Battling Hunger: Lessons in Food Insecurity

Jen Horschman, Girls Program Director

We parked our FBRA van next to a larger van wrapped in art of colorful fruits and vegetables with bold words sprawled across: Bounty and Soul. The students became curious and excited to discover what this organization does in the community and what hands-on task they were going to do to support the efforts.  

A central part of our FBRA mission is building character and integrity for a lifetime of service. We believe that engaging in projects with local environmental and social community organizations creates an awareness of society’s conditions and needs in our students. They gain new insights into the people and place they call home. Service learning is a powerful part of the experiential education program at FBRA. 

We walked into the warehouse, washed our hands, put on plastic gloves, and circled up in a corner ready to listen to Karla, the director of operations and Jen, Food Distribution Manager. We learned that Bounty and Soul is a non-profit organization helping to create healthy communities by connecting people to food and education. We were going to be working in their Produce to PeopleTM initiative that focuses on equitable access to nutritious, culturally relevant foods by distributing no-cost weekly pre-packaged boxes to families who experience “food insecurity.” Jen outlined our task of putting an allotment of donated produce into the 230 boxes that were to be delivered later that evening to families, many who were living in rural Latinx mobile home communities.

Our students dispersed, some to the heaps of onions, some to the barrels of acorn squash, and some to the bags of apples. These small groups started to problem solve and communicate next steps: how many items were needed, who was starting at which end of the boxes, who was the person to refill. Students were empowered to get the job done. Students were serious and worked with care not to bruise the food. They knew families with food insecurity were getting and needed these boxes later that evening.  And they also knew they were not one of these families.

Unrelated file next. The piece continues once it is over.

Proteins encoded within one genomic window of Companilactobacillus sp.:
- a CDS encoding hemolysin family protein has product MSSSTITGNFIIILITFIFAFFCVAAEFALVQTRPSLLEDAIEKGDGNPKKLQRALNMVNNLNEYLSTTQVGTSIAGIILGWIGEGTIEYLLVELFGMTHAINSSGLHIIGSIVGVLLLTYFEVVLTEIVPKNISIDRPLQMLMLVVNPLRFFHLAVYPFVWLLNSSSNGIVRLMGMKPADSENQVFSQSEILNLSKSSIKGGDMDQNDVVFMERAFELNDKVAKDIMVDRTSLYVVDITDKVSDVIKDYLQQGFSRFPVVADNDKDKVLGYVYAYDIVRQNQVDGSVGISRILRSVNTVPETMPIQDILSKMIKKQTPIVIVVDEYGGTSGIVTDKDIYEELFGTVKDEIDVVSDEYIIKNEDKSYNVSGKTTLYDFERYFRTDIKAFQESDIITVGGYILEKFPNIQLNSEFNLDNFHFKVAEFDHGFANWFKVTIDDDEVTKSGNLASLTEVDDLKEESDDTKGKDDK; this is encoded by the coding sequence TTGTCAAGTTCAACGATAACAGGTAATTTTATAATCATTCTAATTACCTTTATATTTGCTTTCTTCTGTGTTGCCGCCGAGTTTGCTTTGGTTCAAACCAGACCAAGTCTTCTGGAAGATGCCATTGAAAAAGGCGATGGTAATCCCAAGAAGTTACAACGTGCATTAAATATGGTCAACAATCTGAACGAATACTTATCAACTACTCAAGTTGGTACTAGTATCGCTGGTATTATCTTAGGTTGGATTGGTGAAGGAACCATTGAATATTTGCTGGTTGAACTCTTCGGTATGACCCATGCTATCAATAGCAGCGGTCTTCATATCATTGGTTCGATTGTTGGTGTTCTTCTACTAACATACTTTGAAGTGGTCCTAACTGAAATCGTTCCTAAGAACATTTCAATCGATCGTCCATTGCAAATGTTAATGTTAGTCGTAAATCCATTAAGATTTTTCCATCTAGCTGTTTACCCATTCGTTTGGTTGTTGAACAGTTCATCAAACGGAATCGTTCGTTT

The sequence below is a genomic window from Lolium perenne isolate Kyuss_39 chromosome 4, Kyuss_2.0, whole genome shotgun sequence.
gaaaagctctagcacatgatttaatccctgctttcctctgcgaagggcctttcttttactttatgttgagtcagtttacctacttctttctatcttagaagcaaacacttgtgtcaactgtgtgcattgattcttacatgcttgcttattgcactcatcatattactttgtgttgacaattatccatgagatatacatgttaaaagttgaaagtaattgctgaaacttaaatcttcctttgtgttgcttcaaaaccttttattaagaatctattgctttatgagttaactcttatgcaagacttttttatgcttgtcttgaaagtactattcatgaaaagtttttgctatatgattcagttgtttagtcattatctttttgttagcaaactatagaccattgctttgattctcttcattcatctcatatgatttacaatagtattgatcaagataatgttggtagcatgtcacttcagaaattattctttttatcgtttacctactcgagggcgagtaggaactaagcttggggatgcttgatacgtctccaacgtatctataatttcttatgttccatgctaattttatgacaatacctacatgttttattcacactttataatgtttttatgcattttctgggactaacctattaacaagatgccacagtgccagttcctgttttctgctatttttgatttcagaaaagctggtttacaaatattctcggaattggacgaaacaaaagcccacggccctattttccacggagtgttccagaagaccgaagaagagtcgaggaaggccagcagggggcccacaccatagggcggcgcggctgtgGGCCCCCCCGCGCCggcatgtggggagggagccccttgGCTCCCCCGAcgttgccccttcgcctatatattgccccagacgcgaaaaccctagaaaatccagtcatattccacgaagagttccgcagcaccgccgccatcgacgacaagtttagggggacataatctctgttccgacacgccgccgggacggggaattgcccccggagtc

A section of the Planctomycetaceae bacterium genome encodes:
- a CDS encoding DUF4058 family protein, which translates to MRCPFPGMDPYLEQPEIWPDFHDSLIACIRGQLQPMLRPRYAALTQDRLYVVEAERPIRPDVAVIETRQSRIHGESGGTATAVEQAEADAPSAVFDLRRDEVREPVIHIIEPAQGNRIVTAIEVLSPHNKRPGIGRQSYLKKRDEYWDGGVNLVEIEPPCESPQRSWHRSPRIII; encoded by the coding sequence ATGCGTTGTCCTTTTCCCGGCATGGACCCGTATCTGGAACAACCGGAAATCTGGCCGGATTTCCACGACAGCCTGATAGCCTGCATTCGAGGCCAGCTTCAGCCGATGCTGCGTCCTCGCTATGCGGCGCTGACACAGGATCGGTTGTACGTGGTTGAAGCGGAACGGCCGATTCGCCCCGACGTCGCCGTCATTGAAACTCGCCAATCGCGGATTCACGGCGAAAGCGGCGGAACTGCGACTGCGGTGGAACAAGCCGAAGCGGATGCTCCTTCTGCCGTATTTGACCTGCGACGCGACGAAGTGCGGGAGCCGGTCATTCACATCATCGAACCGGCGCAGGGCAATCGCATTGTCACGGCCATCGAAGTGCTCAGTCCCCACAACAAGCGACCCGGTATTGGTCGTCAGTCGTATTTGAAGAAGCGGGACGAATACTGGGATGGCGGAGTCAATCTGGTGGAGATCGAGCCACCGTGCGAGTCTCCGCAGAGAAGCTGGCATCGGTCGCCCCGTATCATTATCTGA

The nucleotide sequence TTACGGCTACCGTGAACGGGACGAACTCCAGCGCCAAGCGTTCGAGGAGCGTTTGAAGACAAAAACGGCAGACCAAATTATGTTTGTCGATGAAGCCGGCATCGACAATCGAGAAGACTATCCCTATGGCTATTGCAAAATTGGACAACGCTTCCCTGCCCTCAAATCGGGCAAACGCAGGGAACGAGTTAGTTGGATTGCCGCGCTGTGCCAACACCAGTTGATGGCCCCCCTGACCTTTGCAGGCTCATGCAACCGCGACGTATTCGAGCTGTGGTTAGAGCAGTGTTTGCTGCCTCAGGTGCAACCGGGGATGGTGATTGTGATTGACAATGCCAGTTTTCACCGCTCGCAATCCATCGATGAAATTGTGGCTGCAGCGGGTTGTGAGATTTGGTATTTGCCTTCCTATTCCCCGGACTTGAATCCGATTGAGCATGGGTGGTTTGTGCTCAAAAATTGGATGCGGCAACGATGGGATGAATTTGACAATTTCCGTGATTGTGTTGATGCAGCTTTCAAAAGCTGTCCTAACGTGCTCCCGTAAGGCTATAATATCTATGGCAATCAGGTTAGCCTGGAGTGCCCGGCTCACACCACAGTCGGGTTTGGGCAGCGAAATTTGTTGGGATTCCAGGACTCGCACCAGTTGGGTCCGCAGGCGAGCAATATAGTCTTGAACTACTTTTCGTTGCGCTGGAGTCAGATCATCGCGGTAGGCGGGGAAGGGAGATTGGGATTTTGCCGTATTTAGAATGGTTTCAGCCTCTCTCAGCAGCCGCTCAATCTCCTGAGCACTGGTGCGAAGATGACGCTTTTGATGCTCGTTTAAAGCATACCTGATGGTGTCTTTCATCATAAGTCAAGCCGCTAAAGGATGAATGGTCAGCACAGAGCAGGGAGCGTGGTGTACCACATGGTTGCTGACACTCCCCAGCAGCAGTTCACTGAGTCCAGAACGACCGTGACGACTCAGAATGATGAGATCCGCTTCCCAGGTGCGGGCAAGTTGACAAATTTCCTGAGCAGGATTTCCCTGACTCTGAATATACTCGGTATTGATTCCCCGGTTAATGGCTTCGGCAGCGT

Service projects like working at Bounty and Soul enable our students to gain real-world experience and skills with developing strong work ethics, leadership, problem-solving, and time management; however,  the deeper skills cultivated are the emotional intelligences of empathy and compassion. They realize their actions and choices affect others. Because our students are clear about our school mission and vision, they can easily internalize, accept, and advocate for organizations like Bounty and Soul. After two hours of filling food boxes they see how they were part of this organization’s mission: to connect, share and celebrate nutritious food and help create communities where everyone has the right and opportunity to eat well, be nourished and thrive.